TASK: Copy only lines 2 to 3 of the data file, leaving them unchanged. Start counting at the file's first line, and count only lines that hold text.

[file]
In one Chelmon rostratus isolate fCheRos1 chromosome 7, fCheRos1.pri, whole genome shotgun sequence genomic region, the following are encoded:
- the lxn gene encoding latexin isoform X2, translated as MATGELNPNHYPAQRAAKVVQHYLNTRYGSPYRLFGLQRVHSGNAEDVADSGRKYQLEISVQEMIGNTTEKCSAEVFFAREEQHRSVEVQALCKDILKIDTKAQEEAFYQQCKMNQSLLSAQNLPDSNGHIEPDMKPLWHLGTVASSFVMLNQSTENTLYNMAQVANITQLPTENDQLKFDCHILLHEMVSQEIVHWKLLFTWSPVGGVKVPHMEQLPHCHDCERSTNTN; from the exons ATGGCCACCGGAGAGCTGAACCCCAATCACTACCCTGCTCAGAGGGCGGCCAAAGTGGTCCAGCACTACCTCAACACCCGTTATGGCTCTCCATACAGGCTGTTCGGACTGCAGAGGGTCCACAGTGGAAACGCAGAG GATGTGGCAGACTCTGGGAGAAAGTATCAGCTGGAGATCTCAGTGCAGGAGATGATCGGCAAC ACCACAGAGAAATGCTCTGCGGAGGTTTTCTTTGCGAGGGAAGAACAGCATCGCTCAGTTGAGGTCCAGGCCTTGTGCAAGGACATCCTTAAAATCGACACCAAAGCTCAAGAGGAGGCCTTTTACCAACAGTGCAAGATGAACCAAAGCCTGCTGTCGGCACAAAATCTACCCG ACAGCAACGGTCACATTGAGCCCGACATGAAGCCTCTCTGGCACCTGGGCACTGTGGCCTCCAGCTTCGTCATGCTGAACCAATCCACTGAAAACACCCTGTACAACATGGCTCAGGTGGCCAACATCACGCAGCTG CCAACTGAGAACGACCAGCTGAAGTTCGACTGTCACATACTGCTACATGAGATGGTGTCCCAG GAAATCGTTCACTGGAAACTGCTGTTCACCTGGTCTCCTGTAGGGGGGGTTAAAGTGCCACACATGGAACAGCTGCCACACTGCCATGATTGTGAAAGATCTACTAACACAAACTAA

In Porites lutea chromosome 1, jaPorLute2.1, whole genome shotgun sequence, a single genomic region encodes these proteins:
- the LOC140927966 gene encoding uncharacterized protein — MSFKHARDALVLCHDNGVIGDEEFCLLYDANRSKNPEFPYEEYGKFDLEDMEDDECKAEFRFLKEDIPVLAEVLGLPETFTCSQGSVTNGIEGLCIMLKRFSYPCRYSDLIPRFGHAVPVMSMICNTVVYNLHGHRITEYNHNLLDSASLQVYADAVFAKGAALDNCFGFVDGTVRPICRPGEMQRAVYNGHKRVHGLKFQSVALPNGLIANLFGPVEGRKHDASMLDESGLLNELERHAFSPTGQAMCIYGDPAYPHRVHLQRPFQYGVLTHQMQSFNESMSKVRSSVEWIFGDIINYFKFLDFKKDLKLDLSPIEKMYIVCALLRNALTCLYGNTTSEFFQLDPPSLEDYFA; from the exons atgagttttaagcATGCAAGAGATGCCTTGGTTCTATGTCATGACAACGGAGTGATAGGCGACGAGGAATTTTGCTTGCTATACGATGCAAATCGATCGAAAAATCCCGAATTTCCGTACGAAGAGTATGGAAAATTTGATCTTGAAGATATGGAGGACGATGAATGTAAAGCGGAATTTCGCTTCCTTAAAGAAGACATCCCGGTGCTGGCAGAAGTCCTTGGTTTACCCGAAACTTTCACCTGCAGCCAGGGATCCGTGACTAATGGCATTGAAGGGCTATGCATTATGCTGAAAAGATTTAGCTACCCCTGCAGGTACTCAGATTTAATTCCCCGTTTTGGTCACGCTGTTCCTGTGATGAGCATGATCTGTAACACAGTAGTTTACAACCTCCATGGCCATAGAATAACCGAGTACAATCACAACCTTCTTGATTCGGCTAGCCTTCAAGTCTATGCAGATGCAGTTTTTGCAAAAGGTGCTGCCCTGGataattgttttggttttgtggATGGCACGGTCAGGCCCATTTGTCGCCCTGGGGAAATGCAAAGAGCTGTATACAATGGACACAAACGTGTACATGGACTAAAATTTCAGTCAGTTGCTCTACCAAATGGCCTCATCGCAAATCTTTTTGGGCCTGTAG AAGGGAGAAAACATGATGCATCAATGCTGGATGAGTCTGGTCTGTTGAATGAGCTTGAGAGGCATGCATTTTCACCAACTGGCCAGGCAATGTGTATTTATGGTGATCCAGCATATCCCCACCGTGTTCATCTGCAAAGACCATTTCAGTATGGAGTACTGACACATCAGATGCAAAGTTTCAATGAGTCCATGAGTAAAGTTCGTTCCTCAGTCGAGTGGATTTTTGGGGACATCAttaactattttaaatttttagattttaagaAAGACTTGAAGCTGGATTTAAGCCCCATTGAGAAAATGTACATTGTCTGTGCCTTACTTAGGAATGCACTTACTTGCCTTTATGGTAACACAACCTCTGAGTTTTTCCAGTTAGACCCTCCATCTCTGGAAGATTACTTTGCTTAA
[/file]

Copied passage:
- the lxn gene encoding latexin isoform X2, translated as MATGELNPNHYPAQRAAKVVQHYLNTRYGSPYRLFGLQRVHSGNAEDVADSGRKYQLEISVQEMIGNTTEKCSAEVFFAREEQHRSVEVQALCKDILKIDTKAQEEAFYQQCKMNQSLLSAQNLPDSNGHIEPDMKPLWHLGTVASSFVMLNQSTENTLYNMAQVANITQLPTENDQLKFDCHILLHEMVSQEIVHWKLLFTWSPVGGVKVPHMEQLPHCHDCERSTNTN; from the exons ATGGCCACCGGAGAGCTGAACCCCAATCACTACCCTGCTCAGAGGGCGGCCAAAGTGGTCCAGCACTACCTCAACACCCGTTATGGCTCTCCATACAGGCTGTTCGGACTGCAGAGGGTCCACAGTGGAAACGCAGAG GATGTGGCAGACTCTGGGAGAAAGTATCAGCTGGAGATCTCAGTGCAGGAGATGATCGGCAAC ACCACAGAGAAATGCTCTGCGGAGGTTTTCTTTGCGAGGGAAGAACAGCATCGCTCAGTTGAGGTCCAGGCCTTGTGCAAGGACATCCTTAAAATCGACACCAAAGCTCAAGAGGAGGCCTTTTACCAACAGTGCAAGATGAACCAAAGCCTGCTGTCGGCACAAAATCTACCCG ACAGCAACGGTCACATTGAGCCCGACATGAAGCCTCTCTGGCACCTGGGCACTGTGGCCTCCAGCTTCGTCATGCTGAACCAATCCACTGAAAACACCCTGTACAACATGGCTCAGGTGGCCAACATCACGCAGCTG CCAACTGAGAACGACCAGCTGAAGTTCGACTGTCACATACTGCTACATGAGATGGTGTCCCAG GAAATCGTTCACTGGAAACTGCTGTTCACCTGGTCTCCTGTAGGGGGGGTTAAAGTGCCACACATGGAACAGCTGCCACACTGCCATGATTGTGAAAGATCTACTAACACAAACTAA

In Porites lutea chromosome 1, jaPorLute2.1, whole genome shotgun sequence, a single genomic region encodes these proteins: